The black SUV that pulled up to an abandoned tire factory in Hanford, California, three years ago was supposed to transport the farm town into the future.
A group led by former Tesla Inc. executives brought a bundle of gutsy ideas from their new employer, Chinese tycoon Jia Yueting, who vowed to revive the 1 million-square-foot building and assemble a luxurious electric car that would surpass anything from Elon Musk.
“The community was just thrilled to have an opportunity to have life back in the plant,” said City Manager Darrel Pyle, who greeted the investors with coffee and doughnuts. Hanford is in a county where the unemployment rate is almost double the U.S. average.
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Today, that factory remains lifeless, hardly closer to making Faraday & Future Inc.’s cars that could go for as much as $300,000 than it was three years ago, before the stunningly rapid crash of Jia’s debt-fueled business empire. It’s an empire built off of a Netflix-style streaming service, whose high-flying shares Jia leveraged—a strategy that’s accelerated the decline of several Asian tycoons—as he expanded into smartphones, TVs and electric cars. His Shenzhen-listed centerpiece, Leshi Internet Information & Technology Corp., surged to a peak market value of about $24 billion.
That was $20 billion ago. Jia’s fortune plummeted after regulators suspended Leshi’s shares for nine months and ordered him to return home and repay millions of dollars in outstanding obligations. He currently risks losing control of Leshi because of a possible margin call on his shares, which have plunged more than 60 percent since resuming trading Jan. 24.
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Faraday, which is said to have received an additional $1 billion of funding in December, said there’s been no impact from Leshi’s stock plunge. U.S. court documents from a trademark action show that while Jia helped fund Faraday, his nephew Jerry Wang now partially owns it, which may help buffer the company from Jia’s troubles. Wang didn’t reply to a request for comment sent through Faraday’s press office.
These misadventures provoke vitriol among those left in his wake, including the Nevada state treasurer, who called Jia’s empire a “mirage” after the tycoon pulled out of a $1 billion Faraday factory deal there before moving on to Hanford.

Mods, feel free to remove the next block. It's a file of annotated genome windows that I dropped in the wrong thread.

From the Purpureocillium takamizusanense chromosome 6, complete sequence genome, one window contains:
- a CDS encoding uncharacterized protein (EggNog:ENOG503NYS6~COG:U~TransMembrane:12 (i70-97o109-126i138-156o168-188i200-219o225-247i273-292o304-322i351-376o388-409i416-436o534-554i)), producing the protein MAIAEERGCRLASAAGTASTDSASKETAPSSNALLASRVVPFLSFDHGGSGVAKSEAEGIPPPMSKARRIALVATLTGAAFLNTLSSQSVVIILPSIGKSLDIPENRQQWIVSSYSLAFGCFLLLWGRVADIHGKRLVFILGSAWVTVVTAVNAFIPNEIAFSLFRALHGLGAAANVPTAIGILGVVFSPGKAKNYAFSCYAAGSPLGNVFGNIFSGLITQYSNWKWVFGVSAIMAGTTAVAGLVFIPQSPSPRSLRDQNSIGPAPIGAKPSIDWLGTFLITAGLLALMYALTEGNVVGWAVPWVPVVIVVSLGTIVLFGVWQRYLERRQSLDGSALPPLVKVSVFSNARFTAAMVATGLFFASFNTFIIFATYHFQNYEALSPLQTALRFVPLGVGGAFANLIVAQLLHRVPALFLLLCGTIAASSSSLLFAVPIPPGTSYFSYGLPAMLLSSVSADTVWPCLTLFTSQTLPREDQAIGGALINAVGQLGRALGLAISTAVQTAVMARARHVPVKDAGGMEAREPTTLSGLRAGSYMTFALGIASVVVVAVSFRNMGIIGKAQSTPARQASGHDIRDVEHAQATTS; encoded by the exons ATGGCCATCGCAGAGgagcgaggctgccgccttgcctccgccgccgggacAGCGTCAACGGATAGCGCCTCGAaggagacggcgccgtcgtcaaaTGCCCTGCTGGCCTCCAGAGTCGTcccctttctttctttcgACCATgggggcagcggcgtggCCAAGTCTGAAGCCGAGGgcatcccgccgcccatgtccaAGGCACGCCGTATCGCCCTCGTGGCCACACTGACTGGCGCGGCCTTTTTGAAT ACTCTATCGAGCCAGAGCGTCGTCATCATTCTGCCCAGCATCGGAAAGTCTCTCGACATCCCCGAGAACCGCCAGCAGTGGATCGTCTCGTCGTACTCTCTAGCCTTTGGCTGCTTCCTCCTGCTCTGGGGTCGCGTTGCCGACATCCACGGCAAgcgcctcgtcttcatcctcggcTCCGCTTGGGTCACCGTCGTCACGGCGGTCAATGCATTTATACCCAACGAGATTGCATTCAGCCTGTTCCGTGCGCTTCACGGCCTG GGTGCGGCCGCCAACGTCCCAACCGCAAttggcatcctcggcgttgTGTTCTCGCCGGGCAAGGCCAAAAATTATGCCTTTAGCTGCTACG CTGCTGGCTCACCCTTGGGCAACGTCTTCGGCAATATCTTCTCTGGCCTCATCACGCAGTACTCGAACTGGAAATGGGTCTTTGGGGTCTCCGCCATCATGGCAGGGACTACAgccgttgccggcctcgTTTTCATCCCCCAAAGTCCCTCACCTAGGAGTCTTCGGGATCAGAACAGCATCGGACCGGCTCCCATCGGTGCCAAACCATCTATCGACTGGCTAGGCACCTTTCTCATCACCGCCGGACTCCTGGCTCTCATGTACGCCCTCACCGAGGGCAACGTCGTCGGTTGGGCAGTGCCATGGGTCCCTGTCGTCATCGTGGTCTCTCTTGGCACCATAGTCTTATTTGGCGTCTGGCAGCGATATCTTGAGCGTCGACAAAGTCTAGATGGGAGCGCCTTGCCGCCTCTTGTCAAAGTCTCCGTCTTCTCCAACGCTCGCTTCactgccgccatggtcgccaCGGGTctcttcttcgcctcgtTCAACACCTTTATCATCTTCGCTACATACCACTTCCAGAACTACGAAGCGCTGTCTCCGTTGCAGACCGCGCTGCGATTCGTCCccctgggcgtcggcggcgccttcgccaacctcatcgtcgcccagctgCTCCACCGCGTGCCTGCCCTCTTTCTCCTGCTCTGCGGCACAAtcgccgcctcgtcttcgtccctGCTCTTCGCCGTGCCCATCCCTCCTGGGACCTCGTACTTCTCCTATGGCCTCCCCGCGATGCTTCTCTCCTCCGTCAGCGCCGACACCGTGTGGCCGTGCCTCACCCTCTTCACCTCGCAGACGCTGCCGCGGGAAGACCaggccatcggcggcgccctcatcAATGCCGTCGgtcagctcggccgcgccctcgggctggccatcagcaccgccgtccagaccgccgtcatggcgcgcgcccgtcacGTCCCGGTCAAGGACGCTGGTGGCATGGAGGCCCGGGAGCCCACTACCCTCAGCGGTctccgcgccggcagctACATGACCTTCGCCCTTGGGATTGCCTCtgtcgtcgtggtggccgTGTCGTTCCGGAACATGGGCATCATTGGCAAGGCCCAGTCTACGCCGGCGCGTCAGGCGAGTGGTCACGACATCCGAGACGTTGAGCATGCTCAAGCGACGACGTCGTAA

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“I’m willing to give Jia the credit that, at the beginning, he just believed his own fantasy,” said Dan Schwartz, now a Republican candidate for Nevada governor. “But it gradually metastasized.”
Jia declined to comment for this story through representatives at Faraday and his LeEco conglomerate, which includes a stake in Leshi. He controls Leshi, and U.S. court documents show he provided the initial capital for Faraday.
Faraday attracted attention in 2016 when it unveiled a 1,000-horsepower, one-seat electric car resembling the Batmobile at the CES technology show in Las Vegas. Its employees came from Tesla, Space Exploration Technologies Corp., Ferrari and BMW—and a year later the company said it had developed the world’s fastest electric car.
Jia, who got his start working in IT at a local Chinese tax bureau, invested more than $300 million of his own money in Faraday. His vision involves selling the FF 91, a 1,050-horsepower electric car with a 378-mile battery range and sticker price of “less than” 2 million yuan ($318,000).
Jia’s internet empire, known as LeEco, began showing cash-flow problems as early as 2016, prompting him to apologize to shareholders. The company and affiliates received $2.5 billion in lifelines last year from fellow tycoon Sun Hongbin, the chairman of real estate company Sunac China Holdings Ltd., who served prison time for embezzlement before his conviction was overturned.